Greetings. I'd appreciate feedback from the Internet community regarding the following issue.
Search engines have of course become the primary means by which vast numbers of people find all manner of information. For many firms, if you don't have a high rank with Google, it's as if you don't exist (or at least, many companies appear to feel that way).
Increasingly, cases are appearing of individuals and organizations being defamed or otherwise personally damaged -- lives sometimes utterly disrupted -- by purpose-built, falsified Web pages, frequently located in distant jurisdictions. Search engine results are typically the primary means by which such attacks are promulgated and sustained by providing a continuing stream of viewers to those Web pages. Due to ranking algorithms, attempts to counter such attacks with other Web pages may not be widely seen since they are not directly associated with the attacking pages.
Courts appear generally reluctant to order offending Web page take downs in such cases, except where intellectual property (e.g. DMCA orders) are involved, and take downs do not necessarily inform viewers of the ongoing controversy in a logically connected manner. Additionally, "remedies" that result in suppression of information, rather than providing additional information, are generally ineffective and counter to the "open information whenever possible" philosophy that many of us share.
Question: Would it make sense for search engines, only in carefully limited, delineated, and serious situations, to provide on some search results a "Disputed Page" link to information explaining the dispute in detail, as an available middle ground between complete non-action and total page take downs?
Search engine firms have generally taken the view that they are akin to telephone directories, and bear no responsibility for the content of the pages that they reference. Similarly, when ostensibly aggrieved parties approach these firms with concerns about "offending" pages, the usual response is that the search firms can do nothing about those pages, and that any complaints need to be taken to the Web page owner or associated ISP. From a practical and jurisdictional standpoint, this turns out to be impossible in many cases.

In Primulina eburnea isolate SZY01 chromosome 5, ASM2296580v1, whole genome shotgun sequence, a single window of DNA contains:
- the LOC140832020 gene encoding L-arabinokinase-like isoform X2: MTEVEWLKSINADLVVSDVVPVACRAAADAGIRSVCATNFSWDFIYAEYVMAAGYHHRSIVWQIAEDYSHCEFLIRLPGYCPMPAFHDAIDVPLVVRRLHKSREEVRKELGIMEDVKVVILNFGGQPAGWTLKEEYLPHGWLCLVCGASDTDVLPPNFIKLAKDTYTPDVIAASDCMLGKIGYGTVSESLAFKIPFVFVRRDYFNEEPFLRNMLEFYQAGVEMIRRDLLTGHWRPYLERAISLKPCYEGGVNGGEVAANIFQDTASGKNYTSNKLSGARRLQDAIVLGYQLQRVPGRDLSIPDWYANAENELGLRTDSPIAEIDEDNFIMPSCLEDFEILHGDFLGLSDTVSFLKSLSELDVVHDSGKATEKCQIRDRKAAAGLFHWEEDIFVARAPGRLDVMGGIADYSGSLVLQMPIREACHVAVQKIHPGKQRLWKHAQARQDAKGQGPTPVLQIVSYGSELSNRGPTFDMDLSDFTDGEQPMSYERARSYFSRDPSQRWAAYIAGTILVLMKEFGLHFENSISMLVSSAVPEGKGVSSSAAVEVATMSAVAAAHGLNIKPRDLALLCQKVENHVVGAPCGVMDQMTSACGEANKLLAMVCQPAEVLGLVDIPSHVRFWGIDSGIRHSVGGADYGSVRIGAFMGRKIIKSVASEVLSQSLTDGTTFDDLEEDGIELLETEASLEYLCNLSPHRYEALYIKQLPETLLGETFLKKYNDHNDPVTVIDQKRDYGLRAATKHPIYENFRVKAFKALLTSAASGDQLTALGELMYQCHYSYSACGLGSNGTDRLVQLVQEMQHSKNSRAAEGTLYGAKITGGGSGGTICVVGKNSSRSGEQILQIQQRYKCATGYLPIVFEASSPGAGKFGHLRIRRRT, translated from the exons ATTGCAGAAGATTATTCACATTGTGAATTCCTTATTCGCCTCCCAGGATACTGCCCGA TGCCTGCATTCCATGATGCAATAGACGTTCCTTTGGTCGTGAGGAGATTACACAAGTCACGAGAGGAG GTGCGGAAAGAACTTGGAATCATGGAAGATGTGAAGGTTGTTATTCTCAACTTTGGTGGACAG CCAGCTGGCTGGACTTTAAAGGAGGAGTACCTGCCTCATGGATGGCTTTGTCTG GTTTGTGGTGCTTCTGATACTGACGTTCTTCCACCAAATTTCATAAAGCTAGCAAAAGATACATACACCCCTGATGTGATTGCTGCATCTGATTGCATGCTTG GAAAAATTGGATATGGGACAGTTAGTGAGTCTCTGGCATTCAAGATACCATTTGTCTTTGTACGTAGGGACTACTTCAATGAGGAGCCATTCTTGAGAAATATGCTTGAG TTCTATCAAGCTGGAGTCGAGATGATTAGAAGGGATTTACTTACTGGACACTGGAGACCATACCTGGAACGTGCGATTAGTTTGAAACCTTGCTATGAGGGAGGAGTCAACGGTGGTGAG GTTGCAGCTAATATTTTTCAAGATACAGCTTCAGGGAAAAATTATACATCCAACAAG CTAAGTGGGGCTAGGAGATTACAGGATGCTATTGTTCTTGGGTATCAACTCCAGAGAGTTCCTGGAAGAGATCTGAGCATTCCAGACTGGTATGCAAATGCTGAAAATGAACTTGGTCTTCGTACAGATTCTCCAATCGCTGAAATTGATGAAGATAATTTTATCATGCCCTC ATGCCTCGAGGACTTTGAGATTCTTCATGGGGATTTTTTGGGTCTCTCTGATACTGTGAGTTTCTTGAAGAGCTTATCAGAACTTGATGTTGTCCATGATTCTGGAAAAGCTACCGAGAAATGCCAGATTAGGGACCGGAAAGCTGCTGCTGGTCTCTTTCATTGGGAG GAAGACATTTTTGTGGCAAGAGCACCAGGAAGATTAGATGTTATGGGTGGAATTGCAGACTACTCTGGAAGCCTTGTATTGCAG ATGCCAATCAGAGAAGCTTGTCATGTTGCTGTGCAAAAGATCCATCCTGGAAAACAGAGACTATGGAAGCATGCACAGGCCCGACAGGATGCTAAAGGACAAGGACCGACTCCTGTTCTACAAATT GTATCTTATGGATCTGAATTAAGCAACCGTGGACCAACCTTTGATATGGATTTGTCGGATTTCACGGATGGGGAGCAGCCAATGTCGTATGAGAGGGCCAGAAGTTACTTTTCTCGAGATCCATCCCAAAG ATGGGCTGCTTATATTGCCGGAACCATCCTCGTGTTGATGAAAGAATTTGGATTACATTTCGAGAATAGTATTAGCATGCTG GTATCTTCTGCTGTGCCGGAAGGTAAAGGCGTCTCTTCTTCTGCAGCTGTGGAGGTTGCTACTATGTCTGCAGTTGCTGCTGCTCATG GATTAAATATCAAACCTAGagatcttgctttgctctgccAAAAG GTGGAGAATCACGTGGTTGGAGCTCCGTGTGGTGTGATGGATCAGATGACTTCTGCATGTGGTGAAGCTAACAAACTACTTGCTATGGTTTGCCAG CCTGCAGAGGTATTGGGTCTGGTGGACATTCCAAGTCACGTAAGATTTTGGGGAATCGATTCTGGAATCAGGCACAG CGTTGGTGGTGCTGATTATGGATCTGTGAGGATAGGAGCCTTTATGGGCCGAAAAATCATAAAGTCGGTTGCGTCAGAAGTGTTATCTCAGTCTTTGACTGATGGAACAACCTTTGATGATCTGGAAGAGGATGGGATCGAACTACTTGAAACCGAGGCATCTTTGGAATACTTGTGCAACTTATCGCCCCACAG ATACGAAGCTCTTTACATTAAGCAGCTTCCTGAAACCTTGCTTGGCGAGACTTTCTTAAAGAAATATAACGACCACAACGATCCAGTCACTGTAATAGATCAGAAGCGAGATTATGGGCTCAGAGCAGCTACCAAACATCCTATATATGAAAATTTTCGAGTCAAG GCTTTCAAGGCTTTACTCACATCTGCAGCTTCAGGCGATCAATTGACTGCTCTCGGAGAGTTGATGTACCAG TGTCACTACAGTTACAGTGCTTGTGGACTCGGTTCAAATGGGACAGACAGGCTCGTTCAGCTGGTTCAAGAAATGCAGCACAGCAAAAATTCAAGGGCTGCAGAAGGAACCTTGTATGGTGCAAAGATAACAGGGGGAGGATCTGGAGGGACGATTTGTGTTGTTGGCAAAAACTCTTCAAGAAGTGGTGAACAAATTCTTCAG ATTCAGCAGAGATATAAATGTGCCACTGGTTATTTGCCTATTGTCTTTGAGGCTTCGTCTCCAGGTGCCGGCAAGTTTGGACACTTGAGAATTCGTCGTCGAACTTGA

We clearly do not want to hold search engines responsible for other sites' content, even when locally cached. To do so would likely obliterate the entire search engine model and industry under a storm of litigation, to everyone's detriment. It must be noted, however, that increasing calls for holding search engines responsible in just such a manner are being heard in some political and judicial circles, likely out of frustration with the status quo, which currently tends not to offer reasonable dispute resolution paths in most situations. This is a serious warning sign, suggesting that we should consider some new approaches on our own, or risk draconian and damaging legislation.
The telephone directory argument also has some problems. Unlike typical phone books, search engines are not passive publishers of information. In addition to third-party ads tied to the core listings, a key facet of search engines is intensive ranking and decision-based ordering of content listings, usually via highly proprietary algorithms. Such ranking provides a high percentage of the value-added represented by search engine results.
So while search engines are not responsible and should not be held responsible for the content of the outside pages and data they index, they are very much directly involved as decision-making gatekeepers (albeit, usually through fully automated algorithms) that determine to a major extent which individual Web pages are likely -- or unlikely -- to be discovered by Internet users.
More questions: Given the power that search engines possess in these regards, do they bear any responsibility for helping to untangle serious disputes regarding the pages they reference and often profit from? If search engines do not voluntarily move in this direction, do they risk damaging legislation written without a genuine understanding of the complex technical and business issues involved?
In my view, an evolution by search engines to deal with these situations should be predicated on that key concept of maximizing the availability of information. Page take downs -- which are likely to be ineffective in the long run as noted -- should be a last resort. Similarly, a total laissez faire approach is also unlikely to be tolerated indefinitely by the political and judicial establishments.
So returning to where we started... Could some sort of "dispute link" -- tied directly to information regarding particularly serious page disputes -- provide a reasonable means to help ameliorate these situations without risking the more destructive alternatives? If so, how would such a system be effectively implemented in a practical fashion? How could such a system be structured to avoid being swamped by relatively trivial complaints?
Would providing related dispute links only to persons with court orders make sense to limit potential abuse of the mechanism, or would requiring the use of the expensive and delay-prone courts be far too restrictive a qualification? Could such a dispute system operate purely on a voluntary basis? (Voluntary would be very much preferred in my opinion.) What are the cost factors involved in such a system and how could they be reasonably addressed?
Overall then, is it possible to structure such a system along these lines so that it is practical, workable, and also palatable to the major search engine firms, as an alternative to barreling along toward an onerous and likely politically motivated crackdown down the line?
Or would this concept just never work -- and that crackdown is inevitable?
Your thoughts would be appreciated. Thanks very much.
Blog Update (June 17, 2007): Extending Google Blacklists for Dispute Resolutions